Op-Eds


Feds should not pick winners

By Jeffrey Gonzalez, Inland Valley Daily Bulletin

On Aug. 31 Solyndra, a solar panel company in Fremont, Calif., financially collapsed and closed its doors forever. Within days, the FBI was executing surprise search warrants on both the bankrupt company's headquarters and the home of the company's chief executive, Brian Harrison. On Sept. 23, Mr. Harrison, along with another Solyndra executive, invoked his Fifth Amendment right to avoid self-incrimination when questioned about Solyndra's bankruptcy by the House Subcommittee on Oversight and Investigations.

In addition to raising troubling questions about the competitiveness of American manufacturers in industries that are quickly being dominated by Chinese companies, the Solyndra bankruptcy raises important questions about whether the federal government should be in the business of picking winners and losers in the American economy.

Before Solyndra's collapse and before the execution of search warrants by the FBI, the Department of Energy (DOE) rushed a taxpayer-funded loan of $535 million for Solyndra through the agency's normal application process and before government accountants and market experts could properly evaluate the company and the risks associated with the loan. The loan was both the first and largest loan the DOE issued through its loan guarantee program, and President Obama, in May 2010, visited Solyndra's facilities and called the company, "an engine of economic growth."

In defense of the half-billion dollar check the DOE provided Solyndra, the Obama administration and congressional Democrats have argued that the loan program, which is aimed at supporting start-up clean energy manufacturers, cannot be expected to have a 100 percent success rate. As President Obama told George Stephanopoulos when he was asked whether he had any regrets about the Solyndra loan, "hindsight is always 20/20."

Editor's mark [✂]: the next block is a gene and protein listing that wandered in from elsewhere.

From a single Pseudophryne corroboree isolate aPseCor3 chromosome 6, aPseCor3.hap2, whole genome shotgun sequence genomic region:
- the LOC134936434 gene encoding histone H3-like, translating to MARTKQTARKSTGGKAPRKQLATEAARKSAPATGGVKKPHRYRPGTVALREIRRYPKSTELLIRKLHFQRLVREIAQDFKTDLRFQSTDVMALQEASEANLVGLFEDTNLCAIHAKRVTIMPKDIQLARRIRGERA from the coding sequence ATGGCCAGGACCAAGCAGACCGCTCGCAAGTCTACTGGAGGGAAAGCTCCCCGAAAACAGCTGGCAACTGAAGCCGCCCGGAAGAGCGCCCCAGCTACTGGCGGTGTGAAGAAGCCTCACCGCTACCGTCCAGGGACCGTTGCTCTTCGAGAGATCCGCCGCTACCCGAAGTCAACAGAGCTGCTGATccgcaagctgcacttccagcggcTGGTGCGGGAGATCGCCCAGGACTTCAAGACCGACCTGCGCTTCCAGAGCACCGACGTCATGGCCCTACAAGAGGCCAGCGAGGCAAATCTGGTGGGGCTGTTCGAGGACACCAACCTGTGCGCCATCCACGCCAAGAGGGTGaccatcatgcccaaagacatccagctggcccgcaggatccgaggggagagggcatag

Yet what the President and congressional Democrats are intentionally ignoring, and hope to sweep under the rug, are the political forces that influenced the DOE's decision to make the ill- advised half-billion dollar loan to Solyndra: Solynrda's largest investor is a multi-billionaire Obama campaign bundler who met with many of the president's advisers before the loan was approved; bureaucrats at the DOE and staffers at the Office of Management and Budget expressed doubts about Solyndra's financial health, but were ultimately ignored; and Solyndra spent $1.8 million lobbying the federal government for the loan.

For a president who ran his 2008 campaign on the message of "change," a promise to do away with sleazy politics and the influence of political interests in government, the Solyndra affair is quite damaging. But even more serious questions remain: How should the Solyndra affair inform us about what strategies our government should implement to jump-start our economy? Can we trust politicians to make capital investment decisions with taxpayer dollars? Should the federal government even have the power to pick winners and losers from the broad range of emerging American businesses?

The answer to these last two questions is no. Washington is a town controlled by lobbying, political payoffs and ceaseless campaigning. Sadly, it is the system we have created, and until the system is changed, the last thing we should do is trust politicians to make capital investment decisions with billions of dollars in taxpayer money.

The proper role for the federal government in promoting economic growth and job creation in emerging industries should be restricted to implementing policies that will lay the foundation for free enterprise and capital investment. More specifically, the federal government should focus on supporting research and development projects and providing incentives for capital investment through our nation's tax system.

The president needs to be held accountable for his administration's actions in losing millions of dollars by betting on a failing company with strong ties to his campaign. Yet I hope most of us can focus on the bigger-picture - what policies our government should pursue to jump-start job creation. 10/11/2011